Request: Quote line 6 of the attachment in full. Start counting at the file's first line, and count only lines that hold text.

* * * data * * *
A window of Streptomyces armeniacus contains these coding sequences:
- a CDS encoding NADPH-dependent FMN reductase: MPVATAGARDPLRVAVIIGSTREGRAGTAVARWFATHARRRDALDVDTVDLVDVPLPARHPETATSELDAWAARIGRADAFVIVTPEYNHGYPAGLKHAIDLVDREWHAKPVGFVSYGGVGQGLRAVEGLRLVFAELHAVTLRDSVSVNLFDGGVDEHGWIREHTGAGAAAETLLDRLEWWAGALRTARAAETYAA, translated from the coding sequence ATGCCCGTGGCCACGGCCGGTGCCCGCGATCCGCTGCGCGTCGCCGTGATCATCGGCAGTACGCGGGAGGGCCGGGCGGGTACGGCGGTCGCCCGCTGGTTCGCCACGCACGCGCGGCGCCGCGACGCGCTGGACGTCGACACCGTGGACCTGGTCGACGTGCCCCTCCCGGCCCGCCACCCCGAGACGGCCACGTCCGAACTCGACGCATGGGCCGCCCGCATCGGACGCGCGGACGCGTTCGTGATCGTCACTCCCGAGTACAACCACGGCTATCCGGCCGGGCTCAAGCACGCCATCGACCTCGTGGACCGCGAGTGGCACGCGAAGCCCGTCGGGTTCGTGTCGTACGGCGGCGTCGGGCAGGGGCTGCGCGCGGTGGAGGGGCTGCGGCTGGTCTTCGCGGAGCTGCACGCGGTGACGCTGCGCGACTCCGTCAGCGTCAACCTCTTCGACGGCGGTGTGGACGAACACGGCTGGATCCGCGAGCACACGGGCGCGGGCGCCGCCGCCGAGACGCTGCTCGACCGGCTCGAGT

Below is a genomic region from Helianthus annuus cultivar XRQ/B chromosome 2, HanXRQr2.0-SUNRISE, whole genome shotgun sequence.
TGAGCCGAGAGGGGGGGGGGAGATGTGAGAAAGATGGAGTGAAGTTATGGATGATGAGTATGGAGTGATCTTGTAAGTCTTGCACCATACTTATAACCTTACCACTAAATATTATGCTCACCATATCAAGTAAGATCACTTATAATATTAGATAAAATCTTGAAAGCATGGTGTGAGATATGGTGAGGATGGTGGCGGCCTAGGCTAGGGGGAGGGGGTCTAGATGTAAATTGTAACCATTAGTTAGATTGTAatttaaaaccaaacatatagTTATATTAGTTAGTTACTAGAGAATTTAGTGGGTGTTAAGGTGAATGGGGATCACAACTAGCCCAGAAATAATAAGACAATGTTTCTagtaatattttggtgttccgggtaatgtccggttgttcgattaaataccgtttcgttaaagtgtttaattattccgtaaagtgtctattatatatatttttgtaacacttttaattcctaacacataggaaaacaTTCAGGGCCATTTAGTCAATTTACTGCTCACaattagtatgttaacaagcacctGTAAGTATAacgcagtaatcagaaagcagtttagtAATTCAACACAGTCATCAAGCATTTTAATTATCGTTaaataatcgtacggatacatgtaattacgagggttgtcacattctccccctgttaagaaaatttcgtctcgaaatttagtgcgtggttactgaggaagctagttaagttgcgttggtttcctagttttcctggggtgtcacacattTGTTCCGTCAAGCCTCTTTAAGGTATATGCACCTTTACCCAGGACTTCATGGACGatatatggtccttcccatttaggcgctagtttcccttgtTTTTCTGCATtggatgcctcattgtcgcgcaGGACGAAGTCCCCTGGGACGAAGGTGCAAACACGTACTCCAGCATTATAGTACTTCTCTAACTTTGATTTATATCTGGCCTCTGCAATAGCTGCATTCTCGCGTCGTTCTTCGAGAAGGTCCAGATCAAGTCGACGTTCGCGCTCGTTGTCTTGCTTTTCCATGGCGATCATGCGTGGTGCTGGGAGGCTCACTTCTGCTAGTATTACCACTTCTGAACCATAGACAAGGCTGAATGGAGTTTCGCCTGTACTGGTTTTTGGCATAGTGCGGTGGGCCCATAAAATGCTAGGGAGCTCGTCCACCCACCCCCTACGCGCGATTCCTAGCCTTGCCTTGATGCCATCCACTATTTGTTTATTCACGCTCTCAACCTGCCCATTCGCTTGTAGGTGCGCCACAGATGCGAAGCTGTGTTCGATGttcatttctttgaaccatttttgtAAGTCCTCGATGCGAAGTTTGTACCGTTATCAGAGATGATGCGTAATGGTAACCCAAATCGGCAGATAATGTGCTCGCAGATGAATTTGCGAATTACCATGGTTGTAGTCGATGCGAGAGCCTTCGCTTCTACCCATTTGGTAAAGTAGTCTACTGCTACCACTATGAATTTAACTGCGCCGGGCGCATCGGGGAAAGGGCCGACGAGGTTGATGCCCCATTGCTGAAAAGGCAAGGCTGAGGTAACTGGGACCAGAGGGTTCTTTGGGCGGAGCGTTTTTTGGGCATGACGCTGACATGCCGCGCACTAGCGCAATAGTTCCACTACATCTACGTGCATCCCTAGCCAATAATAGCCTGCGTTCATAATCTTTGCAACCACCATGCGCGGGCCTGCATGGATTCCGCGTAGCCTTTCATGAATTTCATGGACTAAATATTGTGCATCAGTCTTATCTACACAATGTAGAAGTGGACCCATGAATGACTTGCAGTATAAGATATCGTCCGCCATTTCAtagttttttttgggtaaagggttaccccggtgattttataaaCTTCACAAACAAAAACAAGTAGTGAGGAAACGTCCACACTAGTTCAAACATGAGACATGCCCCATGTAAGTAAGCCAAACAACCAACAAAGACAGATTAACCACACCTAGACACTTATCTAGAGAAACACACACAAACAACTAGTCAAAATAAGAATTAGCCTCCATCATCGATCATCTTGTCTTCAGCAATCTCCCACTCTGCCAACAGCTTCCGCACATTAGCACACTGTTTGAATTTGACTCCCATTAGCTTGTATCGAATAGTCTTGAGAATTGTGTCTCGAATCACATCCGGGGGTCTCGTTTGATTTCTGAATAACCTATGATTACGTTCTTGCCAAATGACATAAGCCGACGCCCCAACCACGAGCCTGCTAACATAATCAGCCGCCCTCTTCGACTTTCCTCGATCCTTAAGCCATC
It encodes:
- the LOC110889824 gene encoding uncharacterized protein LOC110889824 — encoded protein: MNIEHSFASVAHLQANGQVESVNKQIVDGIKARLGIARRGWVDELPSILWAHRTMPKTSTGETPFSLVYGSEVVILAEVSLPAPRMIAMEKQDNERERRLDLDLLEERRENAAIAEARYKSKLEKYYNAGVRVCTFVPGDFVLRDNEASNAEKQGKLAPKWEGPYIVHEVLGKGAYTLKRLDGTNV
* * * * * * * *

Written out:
- the LOC110889824 gene encoding uncharacterized protein LOC110889824 — encoded protein: MNIEHSFASVAHLQANGQVESVNKQIVDGIKARLGIARRGWVDELPSILWAHRTMPKTSTGETPFSLVYGSEVVILAEVSLPAPRMIAMEKQDNERERRLDLDLLEERRENAAIAEARYKSKLEKYYNAGVRVCTFVPGDFVLRDNEASNAEKQGKLAPKWEGPYIVHEVLGKGAYTLKRLDGTNV